Yesterday evening, after a lovely outdoor Milonga by the riverside in Granada, a group of people went to a café for a drink and some Tapas. I got talking to a German couple and they asked me about the purpose of our journey. The purpose of this journey, I tell them, is two-fold… celebrating the closing of one chapter and the opening of another.
I tell them how, about 20 years ago, when I was pregnant with my second daughter, I made a deal with myself to go on a long journey once my children left home – and here we are. I’ve always thought of this journey as a rite of passage, a moment where I celebrate having done a 23 year-long ‘job’ as a mother to the best of my abilities, and to move into a different chapter, where hopefully my daughters will be on a more equal footing to me, more like friends than parent and child. I anticipated that I would have a time of separation, not just physically but also emotionally, from them. It turns out that while I may be physically further away from them (although it probably doesn’t make a difference to Yolanda, who studies in Berlin, whether I’m in England or in Spain), emotionally I feel much more connected to them. It may be that I have more time to think about them, to be in touch via email, facebook and skype, to take part in their lives as much as they want to share their joys and worries. The conversation flows on into what it is like to be a parent of grown-up children. When I hear about my daughters’ struggles with everything that it means to meet the adult world – relationships, finance, bureaucracy, jobs, authorities, deadlines etc. – I feel for them, and the urge to step in and help is always there. But increasingly, I hold back a bit and let themselves come to terms with what they need to do to solve a problem. So my feelings sway from one extreme to the other: sleepless nights of worry change from one day to the next into feelings of pride about how they find/fight their way through a problem, how they gradually stand on their own two feet, which is a lot harder in today’s world than it was for me at that time, especially seeing as I was in sweet and sheltered Dartington, and both my daughters have chosen big cities to contend with (London and Berlin). Of course I’m happy to help when they falter, but increasingly they manage very well on their own, or find people nearby to help them out. Soon the tables will turn and they’ll help me instead.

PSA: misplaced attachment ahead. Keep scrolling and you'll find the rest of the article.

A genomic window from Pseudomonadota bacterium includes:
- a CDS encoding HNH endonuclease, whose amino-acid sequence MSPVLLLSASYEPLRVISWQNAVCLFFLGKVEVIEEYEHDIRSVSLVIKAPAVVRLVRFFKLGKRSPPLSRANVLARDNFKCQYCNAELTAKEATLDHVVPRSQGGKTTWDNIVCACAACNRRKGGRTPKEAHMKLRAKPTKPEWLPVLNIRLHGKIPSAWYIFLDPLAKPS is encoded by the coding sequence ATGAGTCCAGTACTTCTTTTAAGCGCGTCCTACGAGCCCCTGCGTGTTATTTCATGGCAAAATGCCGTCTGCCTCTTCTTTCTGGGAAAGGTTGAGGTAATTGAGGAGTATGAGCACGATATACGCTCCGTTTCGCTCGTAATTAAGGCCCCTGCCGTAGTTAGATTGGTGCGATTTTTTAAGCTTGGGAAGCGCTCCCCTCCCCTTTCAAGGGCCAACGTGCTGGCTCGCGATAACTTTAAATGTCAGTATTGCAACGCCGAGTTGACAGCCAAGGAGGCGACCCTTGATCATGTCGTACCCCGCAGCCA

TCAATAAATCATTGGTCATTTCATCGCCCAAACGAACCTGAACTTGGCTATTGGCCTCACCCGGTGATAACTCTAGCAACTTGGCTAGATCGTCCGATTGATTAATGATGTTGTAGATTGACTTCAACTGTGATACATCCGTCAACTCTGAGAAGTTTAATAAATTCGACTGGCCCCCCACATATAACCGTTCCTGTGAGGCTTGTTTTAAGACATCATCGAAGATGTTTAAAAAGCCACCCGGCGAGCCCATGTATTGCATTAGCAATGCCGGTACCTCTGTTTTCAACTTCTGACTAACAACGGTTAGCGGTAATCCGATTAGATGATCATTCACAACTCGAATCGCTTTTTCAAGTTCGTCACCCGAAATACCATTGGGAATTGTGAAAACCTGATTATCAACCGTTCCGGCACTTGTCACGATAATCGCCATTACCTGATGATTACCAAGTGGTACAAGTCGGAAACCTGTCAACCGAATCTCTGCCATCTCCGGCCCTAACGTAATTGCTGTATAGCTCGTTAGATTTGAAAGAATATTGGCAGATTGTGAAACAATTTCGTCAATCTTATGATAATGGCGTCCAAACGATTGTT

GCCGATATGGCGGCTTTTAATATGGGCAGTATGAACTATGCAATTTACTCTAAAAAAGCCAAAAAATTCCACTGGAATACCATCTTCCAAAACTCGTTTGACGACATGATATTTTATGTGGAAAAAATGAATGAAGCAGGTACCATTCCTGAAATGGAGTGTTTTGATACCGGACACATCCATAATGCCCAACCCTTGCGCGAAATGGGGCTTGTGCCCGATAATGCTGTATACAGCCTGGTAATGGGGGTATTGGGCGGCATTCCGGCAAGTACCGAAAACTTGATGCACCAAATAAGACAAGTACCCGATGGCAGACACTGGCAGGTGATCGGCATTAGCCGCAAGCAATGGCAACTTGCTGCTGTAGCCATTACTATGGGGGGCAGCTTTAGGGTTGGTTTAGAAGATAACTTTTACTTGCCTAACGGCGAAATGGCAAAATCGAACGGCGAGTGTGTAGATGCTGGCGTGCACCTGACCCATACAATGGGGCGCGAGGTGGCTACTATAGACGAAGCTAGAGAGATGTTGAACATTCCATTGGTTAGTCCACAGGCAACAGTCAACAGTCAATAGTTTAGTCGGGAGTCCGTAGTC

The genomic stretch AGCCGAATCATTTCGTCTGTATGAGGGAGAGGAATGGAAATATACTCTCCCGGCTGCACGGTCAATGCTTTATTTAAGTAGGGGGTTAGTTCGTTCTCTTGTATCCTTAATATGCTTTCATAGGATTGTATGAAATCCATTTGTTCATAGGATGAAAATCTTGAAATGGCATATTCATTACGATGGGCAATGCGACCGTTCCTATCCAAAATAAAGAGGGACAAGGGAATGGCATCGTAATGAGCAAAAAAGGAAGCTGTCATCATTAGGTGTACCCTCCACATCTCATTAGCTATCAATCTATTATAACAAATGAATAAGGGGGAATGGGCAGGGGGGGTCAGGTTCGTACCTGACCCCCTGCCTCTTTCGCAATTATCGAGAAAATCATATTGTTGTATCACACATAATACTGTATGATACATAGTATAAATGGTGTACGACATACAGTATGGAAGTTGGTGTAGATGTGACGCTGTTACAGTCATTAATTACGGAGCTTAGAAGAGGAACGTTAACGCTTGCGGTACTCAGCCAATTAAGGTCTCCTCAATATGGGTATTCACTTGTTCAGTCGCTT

A friend of mine once said ‘you are only as happy as your unhappiest child’. That is very true, and somehow when you are travelling these feelings are stronger than when you are at home where you can distract yourself with your daily routine.
I keep dreaming about different stages in our lives together, as if my psyche is letting things move once again past my inner eye. I meet my girls again as babies, as children, as teenagers and in the present tense.
I’m so grateful to have been involved with raising two such delightful girls, and watching them grow into fantastic women. It’s been a good time.
Of course, I will always remain mother of my children. Just the outer form changes.
The second purpose of the journey is that it is Frank’s and my honeymoon.
Here are my girls, ‘giving me away’ at our Wedding – it was a very special moment for me to have them both there and giving their blessing on our union.
I m so happy to have met my special man, to share the next big chapter in life, to have a companion for whatever this journey will bring, and everything that follows.
For pictures of our wild and wonderful wedding last August, go to Flikr.
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Before going to the Alhambra, we spend a day immersing ourselves in the wonderful romantic Tales of the Alhambra, by Washington Irving. But nothing, not even the stories of Moorish princes and princesses, of hidden treasures and magic spells, could prepare us for the overwhelming beauty of these Palaces. For two hours, we walk through the Palaces, enchanted by the light, the water, the beautiful and abundant ornamentation.
When we come out of the Palaces, Frank finds that his hip is too painful to climb any further steps, so we postpone seeing the rest of the Alhambra and descend on our bikes through the back streets down to the river.